A C.R. Bard transvaginal mesh verdict reached a year and a half ago will stand, a West Virginia judge said in a decision last week to deny the device manufacturer a new trial.
In documents issued on January 20th in the U.S. District Court, Southern District of West Virginia, it was decided that the company did not prove a miscarriage of justice in its request for a new hearing of the transvaginal mesh lawsuit. The case was originally filed by a woman who sustained serious injuries due to the company’s pelvic implants, for which she received $1.75 million in punitive damages and $250,000 in compensatory damages in August 2013.
In his decision to stick by this decision, the U.S. District Judge presiding over C.R. Bard mesh lawsuits in West Virginia also stood by a provision in Georgia’s Tort Reform Act of 1987 that requires plaintiffs to pay the state 75 percent of their punitive damages. The law applies in this case because it was originally filed in Georgia before being transferred to the West Virginia MDL in March 2011.
In the mesh lawsuit’s original trial, the Court excluded certain evidence related to C.R. Bard’s compliance with a U.S. Food and Drug Administration (FDA) rule that companies must provide the agency 90 days of notice before they plan to release a new product. The judge said recently that the Court was not wrong in excluding this information, as it has nothing to do with whether the company’s implants were safe and effective.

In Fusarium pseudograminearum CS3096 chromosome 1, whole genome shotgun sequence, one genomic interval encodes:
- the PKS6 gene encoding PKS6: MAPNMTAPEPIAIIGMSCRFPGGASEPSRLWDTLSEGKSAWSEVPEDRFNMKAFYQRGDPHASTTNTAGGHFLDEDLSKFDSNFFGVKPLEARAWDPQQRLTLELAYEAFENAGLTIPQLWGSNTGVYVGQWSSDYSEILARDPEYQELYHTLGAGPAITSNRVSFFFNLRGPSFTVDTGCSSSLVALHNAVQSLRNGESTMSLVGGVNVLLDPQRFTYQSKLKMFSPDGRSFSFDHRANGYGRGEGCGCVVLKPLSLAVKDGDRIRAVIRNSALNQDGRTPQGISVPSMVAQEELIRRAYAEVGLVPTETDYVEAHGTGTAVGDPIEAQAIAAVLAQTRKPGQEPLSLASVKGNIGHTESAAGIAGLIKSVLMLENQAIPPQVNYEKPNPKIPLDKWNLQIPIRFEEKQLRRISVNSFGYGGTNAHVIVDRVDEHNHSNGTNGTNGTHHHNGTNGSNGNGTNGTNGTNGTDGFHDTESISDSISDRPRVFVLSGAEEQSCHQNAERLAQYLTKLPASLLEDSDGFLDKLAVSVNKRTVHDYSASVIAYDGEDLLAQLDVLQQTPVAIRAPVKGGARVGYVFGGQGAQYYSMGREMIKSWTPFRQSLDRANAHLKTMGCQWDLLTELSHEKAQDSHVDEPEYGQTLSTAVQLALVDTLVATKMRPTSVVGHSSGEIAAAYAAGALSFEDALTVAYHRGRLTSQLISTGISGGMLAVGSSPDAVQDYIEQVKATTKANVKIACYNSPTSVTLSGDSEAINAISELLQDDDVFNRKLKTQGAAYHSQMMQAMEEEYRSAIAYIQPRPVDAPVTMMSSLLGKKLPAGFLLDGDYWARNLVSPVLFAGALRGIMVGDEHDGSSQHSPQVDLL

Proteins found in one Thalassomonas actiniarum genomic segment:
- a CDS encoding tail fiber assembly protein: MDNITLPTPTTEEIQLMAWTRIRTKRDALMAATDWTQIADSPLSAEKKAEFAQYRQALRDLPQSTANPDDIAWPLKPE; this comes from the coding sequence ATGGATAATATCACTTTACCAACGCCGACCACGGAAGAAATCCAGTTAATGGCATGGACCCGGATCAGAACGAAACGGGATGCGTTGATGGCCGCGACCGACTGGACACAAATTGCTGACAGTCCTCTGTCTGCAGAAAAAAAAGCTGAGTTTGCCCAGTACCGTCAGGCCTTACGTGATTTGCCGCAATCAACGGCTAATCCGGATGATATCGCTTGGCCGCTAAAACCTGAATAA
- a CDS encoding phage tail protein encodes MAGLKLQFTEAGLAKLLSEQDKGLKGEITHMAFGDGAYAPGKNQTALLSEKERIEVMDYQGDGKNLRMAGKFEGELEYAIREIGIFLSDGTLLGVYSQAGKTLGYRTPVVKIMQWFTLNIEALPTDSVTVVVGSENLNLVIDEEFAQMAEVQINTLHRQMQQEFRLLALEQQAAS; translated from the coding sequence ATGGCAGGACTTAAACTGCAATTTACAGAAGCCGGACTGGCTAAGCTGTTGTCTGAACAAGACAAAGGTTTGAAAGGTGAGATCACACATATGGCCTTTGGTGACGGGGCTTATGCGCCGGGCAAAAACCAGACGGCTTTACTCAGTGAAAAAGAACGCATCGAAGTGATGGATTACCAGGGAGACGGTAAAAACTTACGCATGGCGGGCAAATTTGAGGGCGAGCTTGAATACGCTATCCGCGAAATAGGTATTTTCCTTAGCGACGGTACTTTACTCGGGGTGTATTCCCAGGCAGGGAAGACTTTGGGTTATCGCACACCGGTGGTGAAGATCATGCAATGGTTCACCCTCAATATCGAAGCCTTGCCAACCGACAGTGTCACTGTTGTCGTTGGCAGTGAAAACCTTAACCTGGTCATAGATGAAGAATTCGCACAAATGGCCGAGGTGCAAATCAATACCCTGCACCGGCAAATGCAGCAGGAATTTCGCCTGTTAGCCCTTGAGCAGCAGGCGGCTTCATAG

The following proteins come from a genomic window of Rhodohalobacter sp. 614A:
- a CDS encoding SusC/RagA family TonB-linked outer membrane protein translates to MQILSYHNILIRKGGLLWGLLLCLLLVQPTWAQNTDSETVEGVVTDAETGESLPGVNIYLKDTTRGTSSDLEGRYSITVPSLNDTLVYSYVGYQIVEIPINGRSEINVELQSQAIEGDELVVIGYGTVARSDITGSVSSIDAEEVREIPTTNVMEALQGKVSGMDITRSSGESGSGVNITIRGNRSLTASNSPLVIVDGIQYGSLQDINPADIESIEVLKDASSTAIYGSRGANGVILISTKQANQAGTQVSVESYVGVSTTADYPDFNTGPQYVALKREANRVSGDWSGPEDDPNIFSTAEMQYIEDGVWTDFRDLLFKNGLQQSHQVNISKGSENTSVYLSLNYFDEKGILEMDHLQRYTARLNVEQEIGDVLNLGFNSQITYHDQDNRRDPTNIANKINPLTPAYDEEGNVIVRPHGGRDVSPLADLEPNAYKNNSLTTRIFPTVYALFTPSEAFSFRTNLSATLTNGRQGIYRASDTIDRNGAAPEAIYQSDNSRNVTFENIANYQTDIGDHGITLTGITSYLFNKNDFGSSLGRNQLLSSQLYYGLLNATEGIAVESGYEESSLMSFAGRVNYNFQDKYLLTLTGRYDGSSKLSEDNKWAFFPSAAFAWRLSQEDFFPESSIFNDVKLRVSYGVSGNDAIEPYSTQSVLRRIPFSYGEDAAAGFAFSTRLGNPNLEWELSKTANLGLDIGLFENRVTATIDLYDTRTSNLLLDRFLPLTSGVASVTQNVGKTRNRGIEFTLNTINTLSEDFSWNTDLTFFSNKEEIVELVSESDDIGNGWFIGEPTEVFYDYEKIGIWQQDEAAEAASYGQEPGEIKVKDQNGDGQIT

At the time of its original trial, this transvaginal mesh case was the first to be heard out of seven multidistrict litigations in West Virginia. These litigations together now include more than 60,000 lawsuits that allege mesh erosion, pain, pain during sexual intercourse and other complications that are serious and may severely diminish a woman’s overall quality of life.
As of January 15, 2015, a federal case list update shows more than 10,000 transvaginal mesh lawsuits in the federal C.R. Bard litigation underway in the Southern District of West Virginia. These cases allege the company’s failure to adequately warn about complications that may stem from use of their mesh implants.